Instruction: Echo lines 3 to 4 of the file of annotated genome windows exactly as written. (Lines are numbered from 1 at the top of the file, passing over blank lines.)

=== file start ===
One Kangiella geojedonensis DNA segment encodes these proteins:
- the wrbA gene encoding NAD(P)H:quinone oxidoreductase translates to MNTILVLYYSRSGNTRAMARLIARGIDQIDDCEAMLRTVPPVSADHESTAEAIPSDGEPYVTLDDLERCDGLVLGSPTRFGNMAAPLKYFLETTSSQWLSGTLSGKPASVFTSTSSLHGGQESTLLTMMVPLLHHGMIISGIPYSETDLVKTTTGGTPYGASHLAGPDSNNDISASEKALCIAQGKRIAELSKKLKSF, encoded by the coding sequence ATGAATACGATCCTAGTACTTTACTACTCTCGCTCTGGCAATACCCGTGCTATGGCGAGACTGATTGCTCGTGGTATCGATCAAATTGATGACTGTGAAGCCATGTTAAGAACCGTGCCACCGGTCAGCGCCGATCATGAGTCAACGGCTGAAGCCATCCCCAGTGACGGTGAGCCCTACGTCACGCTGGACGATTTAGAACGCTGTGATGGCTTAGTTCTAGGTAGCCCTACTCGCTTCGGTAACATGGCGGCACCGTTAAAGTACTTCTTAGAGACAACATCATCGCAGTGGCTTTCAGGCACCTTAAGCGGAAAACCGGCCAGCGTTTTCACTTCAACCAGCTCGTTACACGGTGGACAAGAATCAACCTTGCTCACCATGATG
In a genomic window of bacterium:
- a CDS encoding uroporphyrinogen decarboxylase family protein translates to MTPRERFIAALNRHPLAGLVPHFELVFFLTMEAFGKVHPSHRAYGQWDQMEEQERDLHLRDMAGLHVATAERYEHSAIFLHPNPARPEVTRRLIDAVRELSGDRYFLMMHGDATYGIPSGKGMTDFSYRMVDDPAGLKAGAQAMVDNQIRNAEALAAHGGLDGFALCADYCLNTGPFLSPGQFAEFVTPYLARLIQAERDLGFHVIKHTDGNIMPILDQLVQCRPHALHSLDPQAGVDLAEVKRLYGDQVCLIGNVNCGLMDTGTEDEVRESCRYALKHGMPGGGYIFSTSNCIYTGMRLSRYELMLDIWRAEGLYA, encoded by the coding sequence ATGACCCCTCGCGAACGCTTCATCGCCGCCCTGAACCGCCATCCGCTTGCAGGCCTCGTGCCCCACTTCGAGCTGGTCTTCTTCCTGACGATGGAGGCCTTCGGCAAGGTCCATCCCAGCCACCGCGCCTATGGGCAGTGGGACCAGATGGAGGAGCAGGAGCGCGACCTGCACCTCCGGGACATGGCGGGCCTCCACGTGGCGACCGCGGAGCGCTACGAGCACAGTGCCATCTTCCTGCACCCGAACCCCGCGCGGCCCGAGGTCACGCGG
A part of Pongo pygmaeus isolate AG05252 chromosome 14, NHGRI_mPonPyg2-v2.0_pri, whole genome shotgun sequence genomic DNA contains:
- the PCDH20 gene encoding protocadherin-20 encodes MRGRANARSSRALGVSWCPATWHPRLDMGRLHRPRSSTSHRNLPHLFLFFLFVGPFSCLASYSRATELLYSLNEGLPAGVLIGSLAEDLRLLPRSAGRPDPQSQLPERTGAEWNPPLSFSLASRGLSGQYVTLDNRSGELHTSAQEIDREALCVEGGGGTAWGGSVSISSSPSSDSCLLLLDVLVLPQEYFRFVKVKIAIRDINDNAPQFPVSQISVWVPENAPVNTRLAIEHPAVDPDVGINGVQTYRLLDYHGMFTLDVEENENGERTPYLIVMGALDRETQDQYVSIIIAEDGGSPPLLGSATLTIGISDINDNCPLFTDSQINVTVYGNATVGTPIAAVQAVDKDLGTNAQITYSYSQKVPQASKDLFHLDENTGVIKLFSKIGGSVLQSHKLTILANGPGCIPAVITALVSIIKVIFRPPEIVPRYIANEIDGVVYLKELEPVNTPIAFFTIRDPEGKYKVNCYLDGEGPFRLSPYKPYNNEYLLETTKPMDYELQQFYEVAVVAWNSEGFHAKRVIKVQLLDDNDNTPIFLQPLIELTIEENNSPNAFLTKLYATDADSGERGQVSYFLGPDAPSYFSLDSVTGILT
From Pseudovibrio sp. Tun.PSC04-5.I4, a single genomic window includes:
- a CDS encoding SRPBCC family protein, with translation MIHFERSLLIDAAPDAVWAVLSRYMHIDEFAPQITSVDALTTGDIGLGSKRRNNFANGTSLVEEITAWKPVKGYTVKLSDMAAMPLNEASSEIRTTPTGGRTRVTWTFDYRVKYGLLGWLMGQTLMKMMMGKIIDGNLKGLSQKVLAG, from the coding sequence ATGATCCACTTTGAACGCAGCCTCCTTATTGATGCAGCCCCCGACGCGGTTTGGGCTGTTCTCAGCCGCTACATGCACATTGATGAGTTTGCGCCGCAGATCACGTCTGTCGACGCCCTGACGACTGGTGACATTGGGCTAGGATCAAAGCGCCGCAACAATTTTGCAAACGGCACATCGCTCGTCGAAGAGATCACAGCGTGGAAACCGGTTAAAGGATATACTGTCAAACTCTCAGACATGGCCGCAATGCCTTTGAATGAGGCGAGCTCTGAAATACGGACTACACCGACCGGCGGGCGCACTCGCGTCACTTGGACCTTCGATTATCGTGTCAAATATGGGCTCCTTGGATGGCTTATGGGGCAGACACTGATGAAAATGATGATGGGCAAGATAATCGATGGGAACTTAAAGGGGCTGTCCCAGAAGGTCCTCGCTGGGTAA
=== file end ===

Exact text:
In a genomic window of bacterium:
- a CDS encoding uroporphyrinogen decarboxylase family protein translates to MTPRERFIAALNRHPLAGLVPHFELVFFLTMEAFGKVHPSHRAYGQWDQMEEQERDLHLRDMAGLHVATAERYEHSAIFLHPNPARPEVTRRLIDAVRELSGDRYFLMMHGDATYGIPSGKGMTDFSYRMVDDPAGLKAGAQAMVDNQIRNAEALAAHGGLDGFALCADYCLNTGPFLSPGQFAEFVTPYLARLIQAERDLGFHVIKHTDGNIMPILDQLVQCRPHALHSLDPQAGVDLAEVKRLYGDQVCLIGNVNCGLMDTGTEDEVRESCRYALKHGMPGGGYIFSTSNCIYTGMRLSRYELMLDIWRAEGLYA, encoded by the coding sequence ATGACCCCTCGCGAACGCTTCATCGCCGCCCTGAACCGCCATCCGCTTGCAGGCCTCGTGCCCCACTTCGAGCTGGTCTTCTTCCTGACGATGGAGGCCTTCGGCAAGGTCCATCCCAGCCACCGCGCCTATGGGCAGTGGGACCAGATGGAGGAGCAGGAGCGCGACCTGCACCTCCGGGACATGGCGGGCCTCCACGTGGCGACCGCGGAGCGCTACGAGCACAGTGCCATCTTCCTGCACCCGAACCCCGCGCGGCCCGAGGTCACGCGG